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This seems like it would be a common question, but I can't seem to find an answer:

Is there a way to locate the specific library that VS uses to link a particular function at link time?

I'm using Visual studio to build a multi-project solution. I have a Solution (The Library solution) that generates a bunch of .libs that are used across multiple programs. One of these libs is generated from Fortran code (Intel Fortran 77 compiler) enforcing UPPERCASE names.

I statically link these libraries into the solution that I build my application in (which happens to be in C++, with the appropriate "extern C"s and prototypes.

The issue I have, is that I can delete the library that generates a particular function, and my program happily compiles (okay fine) and links (what the crap!). So I go to every library in Linker->Input->Additional dependencies, and do an objdump looking for the function (well subroutine in fortran) name, and it doesn't come up. I do the same thing for all Project dependencies, and still no dice.

If I go and change the libraries (and all function calls and prototypes) to something random (like myFunction12345) and recompile and link, everything works as I would expect, so clearly something is getting linked in that I can't find.

fwiw my function name is AIR

I'm less interested in solving my particular problem as I am in learning how to figure out what LIBs are being used by VS at link time. Addidionally, I'd love to know if there is some linker flag that can be thrown to warn, or error out if there are multiply defined objects at link time.

any ideas?

share|improve this question
When you say your program compiles OK, I assume you do mean that there is a C++ program with a main and not that the library compiles OK. Also, are we talking about static libs or DLLs? – cup May 19 '13 at 18:12
If the compiler does UPPERCASE names to Fortran symbols, it is very weird and not common. Which compiler do you use? – Vladimir F May 19 '13 at 19:46
@CUP: Well, both the library and the C++ program (which contains main) compile. the library compiles to a .lib and the C++ program compiles and links. The libraries are .lib (statically linked) libraries not DLLs – user1892929 May 19 '13 at 20:11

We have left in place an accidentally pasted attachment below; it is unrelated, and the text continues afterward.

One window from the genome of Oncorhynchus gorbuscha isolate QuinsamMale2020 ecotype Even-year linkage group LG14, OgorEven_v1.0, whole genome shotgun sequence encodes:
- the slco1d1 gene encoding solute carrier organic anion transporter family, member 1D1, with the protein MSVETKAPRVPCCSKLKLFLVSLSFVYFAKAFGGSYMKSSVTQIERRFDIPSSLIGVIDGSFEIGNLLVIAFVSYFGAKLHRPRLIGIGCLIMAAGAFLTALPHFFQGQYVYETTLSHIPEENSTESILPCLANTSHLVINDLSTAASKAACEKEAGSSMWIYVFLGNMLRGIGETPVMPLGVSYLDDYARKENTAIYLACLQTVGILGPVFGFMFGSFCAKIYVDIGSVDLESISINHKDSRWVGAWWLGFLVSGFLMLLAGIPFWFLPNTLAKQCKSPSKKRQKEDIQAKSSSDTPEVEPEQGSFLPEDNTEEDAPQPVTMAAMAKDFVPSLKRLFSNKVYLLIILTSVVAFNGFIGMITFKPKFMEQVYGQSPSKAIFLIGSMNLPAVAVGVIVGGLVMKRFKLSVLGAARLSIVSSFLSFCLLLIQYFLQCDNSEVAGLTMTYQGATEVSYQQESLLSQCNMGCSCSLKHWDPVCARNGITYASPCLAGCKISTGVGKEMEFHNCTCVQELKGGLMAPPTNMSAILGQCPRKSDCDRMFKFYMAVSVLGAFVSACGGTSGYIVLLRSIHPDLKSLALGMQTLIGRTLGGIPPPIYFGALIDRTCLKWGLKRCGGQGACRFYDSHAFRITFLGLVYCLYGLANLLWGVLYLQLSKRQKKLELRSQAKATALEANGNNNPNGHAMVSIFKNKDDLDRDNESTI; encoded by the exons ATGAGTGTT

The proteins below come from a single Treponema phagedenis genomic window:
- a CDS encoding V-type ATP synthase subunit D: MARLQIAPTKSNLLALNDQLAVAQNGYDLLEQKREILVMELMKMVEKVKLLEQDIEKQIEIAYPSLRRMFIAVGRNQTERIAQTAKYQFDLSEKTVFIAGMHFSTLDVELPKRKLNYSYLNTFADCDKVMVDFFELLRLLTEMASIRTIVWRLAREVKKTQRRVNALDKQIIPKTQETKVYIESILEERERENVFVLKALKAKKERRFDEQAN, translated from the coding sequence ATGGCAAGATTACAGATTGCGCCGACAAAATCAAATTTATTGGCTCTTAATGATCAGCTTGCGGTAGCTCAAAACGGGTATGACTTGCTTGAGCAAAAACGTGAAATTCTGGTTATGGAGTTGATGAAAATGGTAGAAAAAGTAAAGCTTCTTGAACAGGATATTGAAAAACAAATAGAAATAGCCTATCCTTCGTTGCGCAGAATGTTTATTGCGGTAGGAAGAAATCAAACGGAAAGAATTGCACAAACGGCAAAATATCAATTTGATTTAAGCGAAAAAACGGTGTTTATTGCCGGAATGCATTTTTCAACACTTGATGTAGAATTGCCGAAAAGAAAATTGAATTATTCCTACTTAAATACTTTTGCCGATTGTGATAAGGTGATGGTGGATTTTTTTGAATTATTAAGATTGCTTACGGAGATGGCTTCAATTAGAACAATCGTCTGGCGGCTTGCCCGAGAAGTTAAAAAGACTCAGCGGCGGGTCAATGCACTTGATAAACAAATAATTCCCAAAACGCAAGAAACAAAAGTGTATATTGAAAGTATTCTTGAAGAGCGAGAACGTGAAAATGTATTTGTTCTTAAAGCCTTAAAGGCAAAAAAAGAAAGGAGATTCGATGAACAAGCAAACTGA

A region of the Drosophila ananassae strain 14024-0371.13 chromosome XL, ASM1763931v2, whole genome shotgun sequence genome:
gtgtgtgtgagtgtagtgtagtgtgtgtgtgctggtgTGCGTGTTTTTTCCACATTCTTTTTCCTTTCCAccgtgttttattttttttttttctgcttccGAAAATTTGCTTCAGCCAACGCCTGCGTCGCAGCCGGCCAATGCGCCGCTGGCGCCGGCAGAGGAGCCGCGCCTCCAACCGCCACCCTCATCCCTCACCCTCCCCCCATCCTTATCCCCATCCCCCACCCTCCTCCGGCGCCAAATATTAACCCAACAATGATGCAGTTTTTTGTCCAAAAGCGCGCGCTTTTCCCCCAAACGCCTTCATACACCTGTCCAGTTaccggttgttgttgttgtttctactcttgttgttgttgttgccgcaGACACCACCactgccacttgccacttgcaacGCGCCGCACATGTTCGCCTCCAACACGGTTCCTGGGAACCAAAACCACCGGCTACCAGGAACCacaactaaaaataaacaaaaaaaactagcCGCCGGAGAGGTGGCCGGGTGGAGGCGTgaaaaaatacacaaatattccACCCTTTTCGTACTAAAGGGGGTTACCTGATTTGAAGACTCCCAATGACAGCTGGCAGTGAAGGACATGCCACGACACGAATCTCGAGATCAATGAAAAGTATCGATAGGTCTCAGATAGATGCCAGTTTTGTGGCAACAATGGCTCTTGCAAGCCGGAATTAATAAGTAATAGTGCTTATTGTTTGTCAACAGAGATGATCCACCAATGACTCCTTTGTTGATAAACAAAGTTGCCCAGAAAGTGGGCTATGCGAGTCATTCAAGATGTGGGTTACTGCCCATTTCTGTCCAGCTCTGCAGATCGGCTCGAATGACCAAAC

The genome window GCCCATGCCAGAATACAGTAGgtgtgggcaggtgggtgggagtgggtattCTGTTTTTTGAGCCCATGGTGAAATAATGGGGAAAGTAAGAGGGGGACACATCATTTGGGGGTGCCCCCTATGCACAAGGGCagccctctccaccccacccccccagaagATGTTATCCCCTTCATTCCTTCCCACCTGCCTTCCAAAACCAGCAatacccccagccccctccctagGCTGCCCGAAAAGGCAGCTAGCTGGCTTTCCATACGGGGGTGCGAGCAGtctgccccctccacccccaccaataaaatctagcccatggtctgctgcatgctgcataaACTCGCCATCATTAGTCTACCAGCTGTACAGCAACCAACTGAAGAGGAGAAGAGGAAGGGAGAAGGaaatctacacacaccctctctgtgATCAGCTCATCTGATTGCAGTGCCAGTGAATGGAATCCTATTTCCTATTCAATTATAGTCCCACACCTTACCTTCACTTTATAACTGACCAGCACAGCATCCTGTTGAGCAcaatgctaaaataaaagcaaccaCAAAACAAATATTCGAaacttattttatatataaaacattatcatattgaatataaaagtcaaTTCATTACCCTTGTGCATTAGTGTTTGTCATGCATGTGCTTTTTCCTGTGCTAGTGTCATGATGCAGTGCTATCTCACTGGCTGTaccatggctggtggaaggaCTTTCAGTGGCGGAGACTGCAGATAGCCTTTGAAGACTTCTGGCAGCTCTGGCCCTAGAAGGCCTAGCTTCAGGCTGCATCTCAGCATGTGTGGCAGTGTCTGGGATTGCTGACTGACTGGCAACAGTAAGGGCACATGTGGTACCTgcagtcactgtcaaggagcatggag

@VladimirF we enforce UPPERCASE as a compiler option in the Intel Fortran 77 compiler for this particular library. There is a historical reason for why we do this, but functionally, it is not any diffent than compiling the default way (to lower case). Typically fortran is case invariant, so UPPERCASE or LOWERCASE really doesn't matter until you go to link. When we call the subroutines from C or C++, we do match case. I would just compile to lowercase to test, but it would require quite a bit of code re-write on the C/C++ side, which I'm trying to avoid. – user1892929 May 19 '13 at 20:18
I should add that I'm less interested in the solving the issues with my particular problem, as I am with finding a tool or process that would allow me to identify conflicts at link time. – user1892929 May 19 '13 at 20:20
up vote 3 down vote accepted

Add /verbose to the linker command line additional options. In the resulting output, look for lines such "Found _AIR in xxxx". Surrounding lines should give a pretty clear indication of what's going on.

You may have a library with the same name being pulled in from the library search path ahead of your intended library, or perhaps the relevant symbol is also defined in a default library.

share|improve this answer
Alternatively Linker/General/Show Progress, which does the same thing. – cup May 20 '13 at 4:29
This was exactly what I was looking for, thanks! It seems so obvious now. – user1892929 May 20 '13 at 4:55

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